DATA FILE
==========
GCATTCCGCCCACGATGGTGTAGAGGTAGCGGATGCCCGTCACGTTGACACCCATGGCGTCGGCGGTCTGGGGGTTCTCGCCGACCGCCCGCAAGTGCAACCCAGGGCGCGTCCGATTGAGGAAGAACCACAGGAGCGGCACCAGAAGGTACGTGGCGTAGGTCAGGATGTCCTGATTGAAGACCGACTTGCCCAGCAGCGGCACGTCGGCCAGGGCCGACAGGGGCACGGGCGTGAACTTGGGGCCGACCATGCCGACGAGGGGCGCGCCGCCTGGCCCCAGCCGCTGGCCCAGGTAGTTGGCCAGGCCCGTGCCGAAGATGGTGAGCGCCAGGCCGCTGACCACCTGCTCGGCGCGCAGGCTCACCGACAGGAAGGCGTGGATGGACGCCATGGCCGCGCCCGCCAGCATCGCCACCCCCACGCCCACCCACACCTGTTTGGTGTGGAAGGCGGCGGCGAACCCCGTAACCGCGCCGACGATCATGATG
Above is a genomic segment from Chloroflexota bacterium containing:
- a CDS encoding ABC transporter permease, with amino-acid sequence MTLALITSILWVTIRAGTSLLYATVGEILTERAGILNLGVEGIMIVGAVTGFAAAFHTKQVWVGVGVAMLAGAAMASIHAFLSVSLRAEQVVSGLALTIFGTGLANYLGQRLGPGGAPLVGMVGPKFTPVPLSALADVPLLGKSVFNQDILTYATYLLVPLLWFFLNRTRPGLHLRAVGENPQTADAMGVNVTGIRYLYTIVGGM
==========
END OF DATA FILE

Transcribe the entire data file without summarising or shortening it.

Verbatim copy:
GCATTCCGCCCACGATGGTGTAGAGGTAGCGGATGCCCGTCACGTTGACACCCATGGCGTCGGCGGTCTGGGGGTTCTCGCCGACCGCCCGCAAGTGCAACCCAGGGCGCGTCCGATTGAGGAAGAACCACAGGAGCGGCACCAGAAGGTACGTGGCGTAGGTCAGGATGTCCTGATTGAAGACCGACTTGCCCAGCAGCGGCACGTCGGCCAGGGCCGACAGGGGCACGGGCGTGAACTTGGGGCCGACCATGCCGACGAGGGGCGCGCCGCCTGGCCCCAGCCGCTGGCCCAGGTAGTTGGCCAGGCCCGTGCCGAAGATGGTGAGCGCCAGGCCGCTGACCACCTGCTCGGCGCGCAGGCTCACCGACAGGAAGGCGTGGATGGACGCCATGGCCGCGCCCGCCAGCATCGCCACCCCCACGCCCACCCACACCTGTTTGGTGTGGAAGGCGGCGGCGAACCCCGTAACCGCGCCGACGATCATGATG
Above is a genomic segment from Chloroflexota bacterium containing:
- a CDS encoding ABC transporter permease, with amino-acid sequence MTLALITSILWVTIRAGTSLLYATVGEILTERAGILNLGVEGIMIVGAVTGFAAAFHTKQVWVGVGVAMLAGAAMASIHAFLSVSLRAEQVVSGLALTIFGTGLANYLGQRLGPGGAPLVGMVGPKFTPVPLSALADVPLLGKSVFNQDILTYATYLLVPLLWFFLNRTRPGLHLRAVGENPQTADAMGVNVTGIRYLYTIVGGM